Thousands of people have died as a result. According to information provided by Labour MP Michael Meacher, 1,300 people had died after being placed in the “work-related activity group” and another 2,200 died before the assessment process was completed. An additional 7,100 died after being placed in the group for those entitled to unconditional support, as they are too ill or disabled to work.

Earlier this year, Atos decided to end the contract early. A new provider is to be appointed early next year.

The government’s response to the PIP crisis has been to dismiss it, claiming that the figures used were out of date. Minister for Disabled People Mike Penning claimed the new PIP system ensured “support goes to those who need it most”.

There have been a number of private companies who have come under scrutiny following exposures of irregularities and failings with public contracts. Earlier this year, there were serious concerns raised about the government’s much-heralded scheme for unemployed people, Universal Jobmatch. This scheme was established supposedly to assist job seekers in finding work by matching workers with employers looking to fill job vacancies via the use of digital job searches.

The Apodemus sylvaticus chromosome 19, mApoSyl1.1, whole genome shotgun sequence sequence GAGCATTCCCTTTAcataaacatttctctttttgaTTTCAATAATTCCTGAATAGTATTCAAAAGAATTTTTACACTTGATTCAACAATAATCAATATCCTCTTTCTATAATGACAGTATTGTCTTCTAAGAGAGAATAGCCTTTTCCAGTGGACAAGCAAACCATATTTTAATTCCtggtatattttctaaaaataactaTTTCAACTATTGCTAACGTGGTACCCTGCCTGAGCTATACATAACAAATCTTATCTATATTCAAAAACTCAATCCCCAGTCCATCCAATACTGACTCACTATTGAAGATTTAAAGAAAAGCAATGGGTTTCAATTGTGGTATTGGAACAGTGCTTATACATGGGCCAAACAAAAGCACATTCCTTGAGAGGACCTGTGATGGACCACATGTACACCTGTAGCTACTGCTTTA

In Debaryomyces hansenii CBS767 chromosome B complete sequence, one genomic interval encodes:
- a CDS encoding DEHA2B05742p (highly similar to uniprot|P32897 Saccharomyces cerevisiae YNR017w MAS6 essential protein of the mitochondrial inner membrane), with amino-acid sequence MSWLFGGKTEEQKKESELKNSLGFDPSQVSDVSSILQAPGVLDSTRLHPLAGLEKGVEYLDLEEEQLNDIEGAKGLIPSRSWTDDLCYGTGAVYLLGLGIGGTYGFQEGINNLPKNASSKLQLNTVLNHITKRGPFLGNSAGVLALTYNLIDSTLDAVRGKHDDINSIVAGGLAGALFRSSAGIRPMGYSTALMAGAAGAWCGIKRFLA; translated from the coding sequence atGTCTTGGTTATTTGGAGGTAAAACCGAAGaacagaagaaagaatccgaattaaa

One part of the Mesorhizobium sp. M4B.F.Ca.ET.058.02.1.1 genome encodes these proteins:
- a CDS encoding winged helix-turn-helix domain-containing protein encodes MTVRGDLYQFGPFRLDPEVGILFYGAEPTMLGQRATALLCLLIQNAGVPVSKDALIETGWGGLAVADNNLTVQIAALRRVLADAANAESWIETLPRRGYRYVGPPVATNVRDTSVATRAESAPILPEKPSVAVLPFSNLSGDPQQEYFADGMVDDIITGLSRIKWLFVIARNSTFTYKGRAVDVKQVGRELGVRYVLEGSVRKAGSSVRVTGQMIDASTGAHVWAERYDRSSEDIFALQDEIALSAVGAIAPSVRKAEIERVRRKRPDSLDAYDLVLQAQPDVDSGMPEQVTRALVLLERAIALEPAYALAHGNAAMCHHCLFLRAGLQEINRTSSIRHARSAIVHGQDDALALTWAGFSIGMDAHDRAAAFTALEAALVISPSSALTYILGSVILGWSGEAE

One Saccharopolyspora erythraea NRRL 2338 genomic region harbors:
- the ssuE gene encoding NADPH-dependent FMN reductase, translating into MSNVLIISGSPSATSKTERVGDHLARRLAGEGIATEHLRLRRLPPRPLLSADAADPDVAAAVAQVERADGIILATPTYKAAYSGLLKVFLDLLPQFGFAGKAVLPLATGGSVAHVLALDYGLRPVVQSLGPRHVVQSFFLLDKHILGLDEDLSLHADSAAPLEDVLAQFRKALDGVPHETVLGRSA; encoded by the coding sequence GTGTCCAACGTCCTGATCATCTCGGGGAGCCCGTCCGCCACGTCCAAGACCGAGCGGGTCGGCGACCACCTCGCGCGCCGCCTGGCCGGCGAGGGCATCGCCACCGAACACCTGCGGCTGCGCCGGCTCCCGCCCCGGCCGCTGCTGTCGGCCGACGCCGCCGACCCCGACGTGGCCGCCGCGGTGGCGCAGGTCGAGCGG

The contract was won at the time of its inception by Monster Incorporated, one of the world’s largest Internet recruitment companies. This cost £17 million to set up with running costs of £6 million a year.

The Guardian estimated that a third of a million jobs—50 percent of all the jobs advertised on the site—were considered bogus, being falsely and illicitly promoted. An investigation by Channel 4 News found that thousands of the job postings on the site were fake and were set up to entice job seekers to spend money unnecessarily on fake criminal record checks, or were using individuals’ personal data for the purposes of identity fraud.

The carve-up of the welfare state and the ransacking of public services have led to a scramble for profits at any cost, whilst at the same time wreaking havoc against millions of the poorest and most vulnerable in society.